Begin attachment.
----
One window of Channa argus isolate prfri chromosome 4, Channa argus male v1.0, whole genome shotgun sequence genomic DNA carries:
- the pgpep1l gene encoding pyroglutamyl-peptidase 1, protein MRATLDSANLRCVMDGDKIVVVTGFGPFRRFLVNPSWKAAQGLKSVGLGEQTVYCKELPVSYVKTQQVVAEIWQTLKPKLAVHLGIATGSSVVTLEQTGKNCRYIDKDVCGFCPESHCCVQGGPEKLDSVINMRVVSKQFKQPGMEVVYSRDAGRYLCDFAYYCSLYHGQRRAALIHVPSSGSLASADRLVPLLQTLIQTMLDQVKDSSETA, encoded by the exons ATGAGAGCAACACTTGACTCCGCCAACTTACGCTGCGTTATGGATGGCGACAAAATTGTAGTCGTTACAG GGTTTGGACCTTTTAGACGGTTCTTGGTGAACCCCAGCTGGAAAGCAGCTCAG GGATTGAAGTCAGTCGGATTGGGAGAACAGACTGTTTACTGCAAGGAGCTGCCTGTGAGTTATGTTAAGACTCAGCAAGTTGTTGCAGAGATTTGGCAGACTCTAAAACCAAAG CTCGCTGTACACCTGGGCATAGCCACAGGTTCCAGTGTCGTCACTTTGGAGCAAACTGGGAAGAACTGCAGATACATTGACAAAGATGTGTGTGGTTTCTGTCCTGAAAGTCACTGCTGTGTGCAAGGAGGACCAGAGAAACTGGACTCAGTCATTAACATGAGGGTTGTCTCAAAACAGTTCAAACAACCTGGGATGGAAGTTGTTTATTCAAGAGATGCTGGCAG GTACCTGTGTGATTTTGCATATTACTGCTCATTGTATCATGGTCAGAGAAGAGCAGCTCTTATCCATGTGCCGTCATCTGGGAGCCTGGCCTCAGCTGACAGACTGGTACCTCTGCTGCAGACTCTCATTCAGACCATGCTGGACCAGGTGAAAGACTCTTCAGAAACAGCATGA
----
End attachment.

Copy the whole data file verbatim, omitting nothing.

One window of Channa argus isolate prfri chromosome 4, Channa argus male v1.0, whole genome shotgun sequence genomic DNA carries:
- the pgpep1l gene encoding pyroglutamyl-peptidase 1, protein MRATLDSANLRCVMDGDKIVVVTGFGPFRRFLVNPSWKAAQGLKSVGLGEQTVYCKELPVSYVKTQQVVAEIWQTLKPKLAVHLGIATGSSVVTLEQTGKNCRYIDKDVCGFCPESHCCVQGGPEKLDSVINMRVVSKQFKQPGMEVVYSRDAGRYLCDFAYYCSLYHGQRRAALIHVPSSGSLASADRLVPLLQTLIQTMLDQVKDSSETA, encoded by the exons ATGAGAGCAACACTTGACTCCGCCAACTTACGCTGCGTTATGGATGGCGACAAAATTGTAGTCGTTACAG GGTTTGGACCTTTTAGACGGTTCTTGGTGAACCCCAGCTGGAAAGCAGCTCAG GGATTGAAGTCAGTCGGATTGGGAGAACAGACTGTTTACTGCAAGGAGCTGCCTGTGAGTTATGTTAAGACTCAGCAAGTTGTTGCAGAGATTTGGCAGACTCTAAAACCAAAG CTCGCTGTACACCTGGGCATAGCCACAGGTTCCAGTGTCGTCACTTTGGAGCAAACTGGGAAGAACTGCAGATACATTGACAAAGATGTGTGTGGTTTCTGTCCTGAAAGTCACTGCTGTGTGCAAGGAGGACCAGAGAAACTGGACTCAGTCATTAACATGAGGGTTGTCTCAAAACAGTTCAAACAACCTGGGATGGAAGTTGTTTATTCAAGAGATGCTGGCAG GTACCTGTGTGATTTTGCATATTACTGCTCATTGTATCATGGTCAGAGAAGAGCAGCTCTTATCCATGTGCCGTCATCTGGGAGCCTGGCCTCAGCTGACAGACTGGTACCTCTGCTGCAGACTCTCATTCAGACCATGCTGGACCAGGTGAAAGACTCTTCAGAAACAGCATGA